Tyler S. Sprague teaches courses in structural design & architectural history at the University of Washington in Seattle, USA. He holds engineering degrees from the University of California, Berkeley and the University of Washington (UW) and worked professionally as a structural engineer before completing a Ph.D. in architectural history in the College of Built Environments at the UW. Sprague’s research investigates the intersection of architecture and structural engineering, both in Modern architecture and the present. His doctoral dissertation “Expressive Structure: The Life and Work of Matthew Nowicki” examines the designer of the first tension-hung roof in the United States (the Dorton Arena in Raleigh, NC, begun in 1950). He has also published on the rise of concrete skyscrapers in the Pacific Northwest, the structural engineers of the 1962 Seattle Worlds Fair, and the thin shell concrete structures designed by Jack Christiansen.
Adriaenssens: Why did you write a book about Jack Christiansen?
Tyler Sprague: I wrote this book because I felt Jack Christiansen had an important story within the history of architecture and engineering, and one that hadn’t been told before. Christiansen was a prolific, American designer of thin shell concrete structures, and repeatedly blurred the line between architecture and structural engineering in his work. He started his career in the mid 1950s, when thin shell concrete was a cutting-edge technique. He not only made thin shell concrete economical in the Pacific Northwest (through a re-usable formwork system) but also used it to design extremely long-span structures like airplane hangars and stadia. The Seattle Kingdome was the apex of his career, spanning over 660’. Christiansen continued to believe in thin shell concrete throughout his career, even as it fell out of favor in the 1970s and 1980s, but was thankfully able to live long enough to see a resurgence of interest in shells. Christiansen’s story as a creative engineer, form-giver, shell builder is important for student, engineers and academics. He was both a part of the global network of shell designers (like Anton Tedesco, Felix Candela, Heinz Isler) and distinct as an American designer.
SA: What was his design philosophy?
TS: Christiansen’s structures reflect his belief that a building’s form should be a unification of architecture, engineering and construction. He stated: “Those structures which respond the most efficiently to the natural forces of gravity are those which prove to be least costly and most aesthetically satisfying.” He often let the geometry of formwork – most often the cylindrical vault and the hyperbolic paraboloid – drive the overall form of his structures. He always worked in collaboration with architects (like Naramore, Bain, Brady and Johanson (NBBJ) and Minoru Yamasaki) and builders. This collaboration was vital to Christiansen’s success, and enabled him to build extensively around the Pacific Northwest.
SA: What was his favorite realized structure and why?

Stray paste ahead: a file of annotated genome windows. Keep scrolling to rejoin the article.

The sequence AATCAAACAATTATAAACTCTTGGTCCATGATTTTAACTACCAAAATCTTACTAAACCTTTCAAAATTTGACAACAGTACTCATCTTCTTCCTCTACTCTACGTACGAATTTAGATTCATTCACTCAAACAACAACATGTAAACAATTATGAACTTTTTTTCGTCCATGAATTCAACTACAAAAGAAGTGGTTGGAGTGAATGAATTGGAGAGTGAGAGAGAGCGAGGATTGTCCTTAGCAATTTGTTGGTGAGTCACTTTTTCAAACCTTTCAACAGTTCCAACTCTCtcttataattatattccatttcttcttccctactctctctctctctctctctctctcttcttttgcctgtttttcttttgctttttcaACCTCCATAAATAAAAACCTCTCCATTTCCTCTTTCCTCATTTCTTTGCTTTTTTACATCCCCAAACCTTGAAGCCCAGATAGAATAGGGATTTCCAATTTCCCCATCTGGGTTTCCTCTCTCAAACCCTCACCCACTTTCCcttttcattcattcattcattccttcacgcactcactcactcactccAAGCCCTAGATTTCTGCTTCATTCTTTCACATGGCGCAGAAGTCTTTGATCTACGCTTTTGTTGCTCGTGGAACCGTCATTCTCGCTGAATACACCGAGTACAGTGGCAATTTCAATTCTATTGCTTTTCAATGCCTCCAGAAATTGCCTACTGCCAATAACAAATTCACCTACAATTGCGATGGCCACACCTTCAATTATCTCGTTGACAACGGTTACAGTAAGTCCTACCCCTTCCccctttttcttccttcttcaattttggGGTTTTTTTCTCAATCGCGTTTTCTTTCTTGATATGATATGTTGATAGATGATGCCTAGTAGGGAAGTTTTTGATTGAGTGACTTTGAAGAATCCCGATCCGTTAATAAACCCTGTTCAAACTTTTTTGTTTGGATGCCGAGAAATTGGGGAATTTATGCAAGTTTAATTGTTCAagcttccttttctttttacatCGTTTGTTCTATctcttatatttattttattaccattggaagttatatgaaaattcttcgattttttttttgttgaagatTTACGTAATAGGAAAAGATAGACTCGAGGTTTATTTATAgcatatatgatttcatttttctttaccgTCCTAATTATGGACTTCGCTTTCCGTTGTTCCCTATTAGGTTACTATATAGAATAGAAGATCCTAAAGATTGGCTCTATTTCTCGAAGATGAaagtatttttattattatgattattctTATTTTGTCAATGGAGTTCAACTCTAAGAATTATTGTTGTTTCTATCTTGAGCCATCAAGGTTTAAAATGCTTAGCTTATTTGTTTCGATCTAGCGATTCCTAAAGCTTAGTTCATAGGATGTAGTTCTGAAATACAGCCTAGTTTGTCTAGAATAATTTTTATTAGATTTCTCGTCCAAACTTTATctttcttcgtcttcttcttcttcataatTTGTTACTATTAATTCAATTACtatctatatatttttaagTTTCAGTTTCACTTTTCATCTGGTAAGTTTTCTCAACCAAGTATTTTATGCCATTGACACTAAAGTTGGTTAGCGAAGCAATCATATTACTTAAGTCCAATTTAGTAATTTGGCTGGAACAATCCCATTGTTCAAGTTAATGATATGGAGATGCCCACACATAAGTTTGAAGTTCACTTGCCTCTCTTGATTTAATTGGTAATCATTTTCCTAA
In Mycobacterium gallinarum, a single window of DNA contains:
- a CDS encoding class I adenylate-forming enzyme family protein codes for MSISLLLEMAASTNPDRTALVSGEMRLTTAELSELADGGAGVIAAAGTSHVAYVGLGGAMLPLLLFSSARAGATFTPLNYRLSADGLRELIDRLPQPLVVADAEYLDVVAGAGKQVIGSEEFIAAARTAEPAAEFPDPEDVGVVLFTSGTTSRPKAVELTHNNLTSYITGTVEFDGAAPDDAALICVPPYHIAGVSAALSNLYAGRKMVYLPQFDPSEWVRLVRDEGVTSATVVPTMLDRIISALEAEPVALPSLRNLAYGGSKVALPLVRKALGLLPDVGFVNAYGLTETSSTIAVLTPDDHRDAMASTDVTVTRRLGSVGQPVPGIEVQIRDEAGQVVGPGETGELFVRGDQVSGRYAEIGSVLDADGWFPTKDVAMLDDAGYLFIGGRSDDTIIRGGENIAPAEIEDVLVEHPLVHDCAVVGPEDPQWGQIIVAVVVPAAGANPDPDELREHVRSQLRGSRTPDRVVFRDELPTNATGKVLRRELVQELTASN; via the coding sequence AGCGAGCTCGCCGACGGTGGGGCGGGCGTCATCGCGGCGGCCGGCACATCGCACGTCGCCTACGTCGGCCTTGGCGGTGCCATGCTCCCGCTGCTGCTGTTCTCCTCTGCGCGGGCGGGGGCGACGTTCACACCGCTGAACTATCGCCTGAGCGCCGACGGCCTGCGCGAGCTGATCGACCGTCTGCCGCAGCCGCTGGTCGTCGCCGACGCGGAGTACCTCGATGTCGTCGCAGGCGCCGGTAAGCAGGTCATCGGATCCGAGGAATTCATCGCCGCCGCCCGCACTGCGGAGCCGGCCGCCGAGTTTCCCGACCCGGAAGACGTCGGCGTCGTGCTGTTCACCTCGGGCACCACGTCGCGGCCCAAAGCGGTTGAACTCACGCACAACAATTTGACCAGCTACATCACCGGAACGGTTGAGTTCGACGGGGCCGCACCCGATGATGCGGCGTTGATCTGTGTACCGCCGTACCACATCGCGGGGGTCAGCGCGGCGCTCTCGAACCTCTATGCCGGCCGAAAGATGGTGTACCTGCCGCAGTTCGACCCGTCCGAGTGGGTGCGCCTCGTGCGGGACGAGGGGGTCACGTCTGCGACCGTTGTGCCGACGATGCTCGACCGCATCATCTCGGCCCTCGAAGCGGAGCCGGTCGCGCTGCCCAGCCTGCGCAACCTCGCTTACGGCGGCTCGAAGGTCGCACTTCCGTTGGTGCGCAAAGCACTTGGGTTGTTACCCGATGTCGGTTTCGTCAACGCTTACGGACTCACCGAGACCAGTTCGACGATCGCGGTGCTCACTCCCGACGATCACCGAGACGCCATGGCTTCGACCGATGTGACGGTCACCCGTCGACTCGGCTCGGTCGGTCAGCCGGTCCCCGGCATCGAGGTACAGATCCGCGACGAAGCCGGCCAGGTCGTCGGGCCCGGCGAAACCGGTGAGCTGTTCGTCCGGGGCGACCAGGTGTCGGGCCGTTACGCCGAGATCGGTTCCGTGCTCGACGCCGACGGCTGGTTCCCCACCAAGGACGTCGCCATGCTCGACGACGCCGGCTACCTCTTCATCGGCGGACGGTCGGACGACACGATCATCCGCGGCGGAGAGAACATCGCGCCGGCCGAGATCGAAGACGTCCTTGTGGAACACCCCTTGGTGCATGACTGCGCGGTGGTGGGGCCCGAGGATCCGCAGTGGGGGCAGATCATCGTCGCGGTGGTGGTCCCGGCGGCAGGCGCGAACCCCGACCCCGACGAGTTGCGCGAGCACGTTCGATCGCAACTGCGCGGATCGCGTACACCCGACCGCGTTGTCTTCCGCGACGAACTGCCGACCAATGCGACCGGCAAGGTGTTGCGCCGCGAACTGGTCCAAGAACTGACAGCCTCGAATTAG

TS: The Seattle Kingdome is certainly Christiansen’s most iconic work, and one he described as his “symphony in concrete.” Though somewhat controversial, the Kingdome was a building vital to the growth of Seattle, providing a venue for professional football, baseball, and soccer teams. Christiansen’s ability to design the thin shell concrete Kingdome on an extremely tight budget, in the midst of an economic downturn, was a remarkable engineering feat of efficiency. It is certainly Christiansen’s most significant work.
But there are many other structures – Christiansen designed over 100! – that are more striking in their form. His design for the Ingraham High School Auditorium (1958) with architects Naramore, Bain Brady & Johanson (NBBJ) is a stunning structure, composed of three, hyperbolic paraboloid segments. Even though it has a strict ruling geometry, it seems to resemble a bird or airplane taking off. Christiansen was a master at using geometry to create beautiful, evocative forms.
SA: How did the environment he lived in, influence him?
TS: Christiansen was born in Chicago, but moved to the Pacific Northwest early in his career and immediately fell in love with the outdoors. He started climbing mountains in the Olympic and Cascade ranges on the weekends – at the same time as he was designing thin shell structures – and eventually became a prolific mountaineer. His sketches of mountain peaks are fascinating to compare to his structural sketches. Both activities show Christiansen’s adventurous spirit and monumental ambitions, linking the buildings he designed with natural forms and landscapes.
SA: What lessons can we learn from him today?
TS: Wow, so many. Christiansen’s work reminds that architecture and engineering are really two sides of the same coin. Though he was an engineer, he was interested in aesthetics, space and form all at once. Christiansen’s career also tracks the history of thin shell concrete, showing its role as an exciting medium of modern architecture. The contemporary relevance of Christiansen’s designs and strategies shows how past building techniques can still offer something to designers and students today. On an individual level, Christiansen showed the importance of a well-rounded life where professional design work is balanced with broader interests.
SA: Where can we buy your book?
Copies can be ordered through the UW Press: https://www.washington.edu/uwpress/search/books/SPRSCU.html
Or through Amazon.
I hope you enjoy. Check it out!
Image behind text: Courtesy Seattle Public Schools